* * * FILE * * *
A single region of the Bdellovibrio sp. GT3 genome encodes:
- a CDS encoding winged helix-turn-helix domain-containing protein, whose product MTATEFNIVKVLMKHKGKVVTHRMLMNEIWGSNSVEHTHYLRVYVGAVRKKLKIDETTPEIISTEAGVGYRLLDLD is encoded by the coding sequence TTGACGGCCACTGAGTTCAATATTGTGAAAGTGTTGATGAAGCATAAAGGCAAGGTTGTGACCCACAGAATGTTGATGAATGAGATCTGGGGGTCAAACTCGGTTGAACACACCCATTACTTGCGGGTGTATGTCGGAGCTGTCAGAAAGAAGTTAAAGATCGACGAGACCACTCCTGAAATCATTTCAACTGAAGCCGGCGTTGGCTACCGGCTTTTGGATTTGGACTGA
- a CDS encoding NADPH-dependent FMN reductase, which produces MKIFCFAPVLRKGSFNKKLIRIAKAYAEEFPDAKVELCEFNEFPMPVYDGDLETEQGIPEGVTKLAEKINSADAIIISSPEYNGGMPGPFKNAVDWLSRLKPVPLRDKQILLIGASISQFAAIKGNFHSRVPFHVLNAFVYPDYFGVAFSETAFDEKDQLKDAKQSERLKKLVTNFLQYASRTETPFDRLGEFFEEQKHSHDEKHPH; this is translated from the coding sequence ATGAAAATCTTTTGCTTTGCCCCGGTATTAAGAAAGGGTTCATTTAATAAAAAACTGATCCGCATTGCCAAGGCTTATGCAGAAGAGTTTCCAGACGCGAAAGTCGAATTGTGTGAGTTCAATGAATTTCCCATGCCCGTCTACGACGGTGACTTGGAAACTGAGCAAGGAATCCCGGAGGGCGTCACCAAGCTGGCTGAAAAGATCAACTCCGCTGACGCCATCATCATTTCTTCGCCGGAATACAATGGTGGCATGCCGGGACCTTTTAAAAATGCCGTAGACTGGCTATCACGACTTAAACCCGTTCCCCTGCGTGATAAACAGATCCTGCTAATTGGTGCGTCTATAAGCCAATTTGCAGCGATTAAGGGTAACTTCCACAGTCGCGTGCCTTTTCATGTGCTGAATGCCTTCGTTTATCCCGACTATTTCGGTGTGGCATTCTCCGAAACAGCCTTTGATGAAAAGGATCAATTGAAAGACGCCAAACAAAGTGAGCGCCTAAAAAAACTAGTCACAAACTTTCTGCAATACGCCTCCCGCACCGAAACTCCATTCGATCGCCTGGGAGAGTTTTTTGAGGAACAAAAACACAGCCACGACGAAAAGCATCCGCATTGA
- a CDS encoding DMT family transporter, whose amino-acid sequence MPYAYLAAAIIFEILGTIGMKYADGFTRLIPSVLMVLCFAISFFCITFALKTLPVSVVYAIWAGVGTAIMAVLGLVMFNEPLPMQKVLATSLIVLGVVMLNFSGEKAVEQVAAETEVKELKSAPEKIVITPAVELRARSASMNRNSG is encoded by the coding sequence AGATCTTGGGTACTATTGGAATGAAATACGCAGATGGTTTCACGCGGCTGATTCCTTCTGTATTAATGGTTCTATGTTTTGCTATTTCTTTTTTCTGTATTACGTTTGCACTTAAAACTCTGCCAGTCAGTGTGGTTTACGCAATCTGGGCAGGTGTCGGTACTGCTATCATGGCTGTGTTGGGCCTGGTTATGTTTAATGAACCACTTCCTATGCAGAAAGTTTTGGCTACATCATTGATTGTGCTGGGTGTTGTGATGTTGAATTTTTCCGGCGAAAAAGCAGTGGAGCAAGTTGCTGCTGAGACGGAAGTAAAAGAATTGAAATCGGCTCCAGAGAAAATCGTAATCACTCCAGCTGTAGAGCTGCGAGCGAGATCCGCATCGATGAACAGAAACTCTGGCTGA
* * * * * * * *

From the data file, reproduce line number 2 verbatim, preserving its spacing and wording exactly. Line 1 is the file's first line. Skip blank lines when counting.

- a CDS encoding winged helix-turn-helix domain-containing protein, whose product MTATEFNIVKVLMKHKGKVVTHRMLMNEIWGSNSVEHTHYLRVYVGAVRKKLKIDETTPEIISTEAGVGYRLLDLD is encoded by the coding sequence TTGACGGCCACTGAGTTCAATATTGTGAAAGTGTTGATGAAGCATAAAGGCAAGGTTGTGACCCACAGAATGTTGATGAATGAGATCTGGGGGTCAAACTCGGTTGAACACACCCATTACTTGCGGGTGTATGTCGGAGCTGTCAGAAAGAAGTTAAAGATCGACGAGACCACTCCTGAAATCATTTCAACTGAAGCCGGCGTTGGCTACCGGCTTTTGGATTTGGACTGA